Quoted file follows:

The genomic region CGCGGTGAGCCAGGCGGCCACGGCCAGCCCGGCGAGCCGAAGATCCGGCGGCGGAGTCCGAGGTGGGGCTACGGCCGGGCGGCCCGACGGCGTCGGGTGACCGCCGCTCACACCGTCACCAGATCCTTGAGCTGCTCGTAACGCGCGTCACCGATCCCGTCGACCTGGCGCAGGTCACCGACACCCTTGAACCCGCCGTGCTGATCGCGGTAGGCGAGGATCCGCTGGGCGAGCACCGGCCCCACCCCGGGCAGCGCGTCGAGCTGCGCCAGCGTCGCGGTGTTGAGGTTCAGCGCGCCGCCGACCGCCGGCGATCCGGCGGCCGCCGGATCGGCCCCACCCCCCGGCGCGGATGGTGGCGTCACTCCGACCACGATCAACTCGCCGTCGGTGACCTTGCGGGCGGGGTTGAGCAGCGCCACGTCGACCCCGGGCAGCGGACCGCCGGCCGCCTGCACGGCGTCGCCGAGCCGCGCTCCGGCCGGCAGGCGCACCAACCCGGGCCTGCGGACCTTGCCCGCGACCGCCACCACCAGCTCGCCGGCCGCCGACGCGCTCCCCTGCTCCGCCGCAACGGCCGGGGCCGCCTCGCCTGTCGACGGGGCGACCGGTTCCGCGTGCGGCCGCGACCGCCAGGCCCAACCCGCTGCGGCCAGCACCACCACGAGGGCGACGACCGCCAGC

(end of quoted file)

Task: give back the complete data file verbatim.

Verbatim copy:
The genomic region CGCGGTGAGCCAGGCGGCCACGGCCAGCCCGGCGAGCCGAAGATCCGGCGGCGGAGTCCGAGGTGGGGCTACGGCCGGGCGGCCCGACGGCGTCGGGTGACCGCCGCTCACACCGTCACCAGATCCTTGAGCTGCTCGTAACGCGCGTCACCGATCCCGTCGACCTGGCGCAGGTCACCGACACCCTTGAACCCGCCGTGCTGATCGCGGTAGGCGAGGATCCGCTGGGCGAGCACCGGCCCCACCCCGGGCAGCGCGTCGAGCTGCGCCAGCGTCGCGGTGTTGAGGTTCAGCGCGCCGCCGACCGCCGGCGATCCGGCGGCCGCCGGATCGGCCCCACCCCCCGGCGCGGATGGTGGCGTCACTCCGACCACGATCAACTCGCCGTCGGTGACCTTGCGGGCGGGGTTGAGCAGCGCCACGTCGACCCCGGGCAGCGGACCGCCGGCCGCCTGCACGGCGTCGCCGAGCCGCGCTCCGGCCGGCAGGCGCACCAACCCGGGCCTGCGGACCTTGCCCGCGACCGCCACCACCAGCTCGCCGGCCGCCGACGCGCTCCCCTGCTCCGCCGCAACGGCCGGGGCCGCCTCGCCTGTCGACGGGGCGACCGGTTCCGCGTGCGGCCGCGACCGCCAGGCCCAACCCGCTGCGGCCAGCACCACCACGAGGGCGACGACCGCCAGC